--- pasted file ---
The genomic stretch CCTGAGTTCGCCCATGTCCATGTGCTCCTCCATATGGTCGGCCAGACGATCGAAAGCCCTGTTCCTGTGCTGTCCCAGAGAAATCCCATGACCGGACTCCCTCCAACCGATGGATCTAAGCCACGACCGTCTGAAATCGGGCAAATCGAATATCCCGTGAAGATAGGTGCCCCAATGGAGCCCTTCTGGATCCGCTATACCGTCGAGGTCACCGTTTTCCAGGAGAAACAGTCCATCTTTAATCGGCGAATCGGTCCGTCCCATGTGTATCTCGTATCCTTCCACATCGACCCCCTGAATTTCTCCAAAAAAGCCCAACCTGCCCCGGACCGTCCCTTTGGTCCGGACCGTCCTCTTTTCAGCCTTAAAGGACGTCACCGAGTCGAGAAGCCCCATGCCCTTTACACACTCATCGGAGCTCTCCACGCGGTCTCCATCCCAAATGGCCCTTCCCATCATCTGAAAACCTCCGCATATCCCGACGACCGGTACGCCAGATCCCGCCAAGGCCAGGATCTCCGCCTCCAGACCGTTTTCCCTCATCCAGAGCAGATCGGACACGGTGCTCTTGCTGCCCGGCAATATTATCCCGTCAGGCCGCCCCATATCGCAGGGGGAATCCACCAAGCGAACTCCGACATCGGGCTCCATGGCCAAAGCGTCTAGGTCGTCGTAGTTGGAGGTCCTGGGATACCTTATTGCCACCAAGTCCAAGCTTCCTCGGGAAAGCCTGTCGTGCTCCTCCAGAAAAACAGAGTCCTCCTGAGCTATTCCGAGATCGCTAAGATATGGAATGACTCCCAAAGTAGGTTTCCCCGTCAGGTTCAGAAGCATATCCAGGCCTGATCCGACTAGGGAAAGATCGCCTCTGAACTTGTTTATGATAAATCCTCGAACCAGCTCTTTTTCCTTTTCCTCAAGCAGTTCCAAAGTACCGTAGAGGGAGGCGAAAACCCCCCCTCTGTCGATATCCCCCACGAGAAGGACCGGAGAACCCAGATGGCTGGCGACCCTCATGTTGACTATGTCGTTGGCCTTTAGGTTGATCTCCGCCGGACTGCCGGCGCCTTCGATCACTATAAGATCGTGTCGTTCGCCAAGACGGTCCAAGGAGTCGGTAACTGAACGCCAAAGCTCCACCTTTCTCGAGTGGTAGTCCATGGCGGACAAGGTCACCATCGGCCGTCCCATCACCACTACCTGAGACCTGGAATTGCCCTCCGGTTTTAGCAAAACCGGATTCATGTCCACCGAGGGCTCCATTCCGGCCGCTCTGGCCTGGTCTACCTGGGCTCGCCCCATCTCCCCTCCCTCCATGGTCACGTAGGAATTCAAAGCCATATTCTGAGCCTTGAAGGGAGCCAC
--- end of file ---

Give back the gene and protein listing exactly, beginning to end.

The genomic stretch CCTGAGTTCGCCCATGTCCATGTGCTCCTCCATATGGTCGGCCAGACGATCGAAAGCCCTGTTCCTGTGCTGTCCCAGAGAAATCCCATGACCGGACTCCCTCCAACCGATGGATCTAAGCCACGACCGTCTGAAATCGGGCAAATCGAATATCCCGTGAAGATAGGTGCCCCAATGGAGCCCTTCTGGATCCGCTATACCGTCGAGGTCACCGTTTTCCAGGAGAAACAGTCCATCTTTAATCGGCGAATCGGTCCGTCCCATGTGTATCTCGTATCCTTCCACATCGACCCCCTGAATTTCTCCAAAAAAGCCCAACCTGCCCCGGACCGTCCCTTTGGTCCGGACCGTCCTCTTTTCAGCCTTAAAGGACGTCACCGAGTCGAGAAGCCCCATGCCCTTTACACACTCATCGGAGCTCTCCACGCGGTCTCCATCCCAAATGGCCCTTCCCATCATCTGAAAACCTCCGCATATCCCGACGACCGGTACGCCAGATCCCGCCAAGGCCAGGATCTCCGCCTCCAGACCGTTTTCCCTCATCCAGAGCAGATCGGACACGGTGCTCTTGCTGCCCGGCAATATTATCCCGTCAGGCCGCCCCATATCGCAGGGGGAATCCACCAAGCGAACTCCGACATCGGGCTCCATGGCCAAAGCGTCTAGGTCGTCGTAGTTGGAGGTCCTGGGATACCTTATTGCCACCAAGTCCAAGCTTCCTCGGGAAAGCCTGTCGTGCTCCTCCAGAAAAACAGAGTCCTCCTGAGCTATTCCGAGATCGCTAAGATATGGAATGACTCCCAAAGTAGGTTTCCCCGTCAGGTTCAGAAGCATATCCAGGCCTGATCCGACTAGGGAAAGATCGCCTCTGAACTTGTTTATGATAAATCCTCGAACCAGCTCTTTTTCCTTTTCCTCAAGCAGTTCCAAAGTACCGTAGAGGGAGGCGAAAACCCCCCCTCTGTCGATATCCCCCACGAGAAGGACCGGAGAACCCAGATGGCTGGCGACCCTCATGTTGACTATGTCGTTGGCCTTTAGGTTGATCTCCGCCGGACTGCCGGCGCCTTCGATCACTATAAGATCGTGTCGTTCGCCAAGACGGTCCAAGGAGTCGGTAACTGAACGCCAAAGCTCCACCTTTCTCGAGTGGTAGTCCATGGCGGACAAGGTCACCATCGGCCGTCCCATCACCACTACCTGAGACCTGGAATTGCCCTCCGGTTTTAGCAAAACCGGATTCATGTCCACCGAGGGCTCCATTCCGGCCGCTCTGGCCTGGTCTACCTGGGCTCGCCCCATCTCCCCTCCCTCCATGGTCACGTAGGAATTCAAAGCCATATTCTGAGCCTTGAAGGGAGCCAC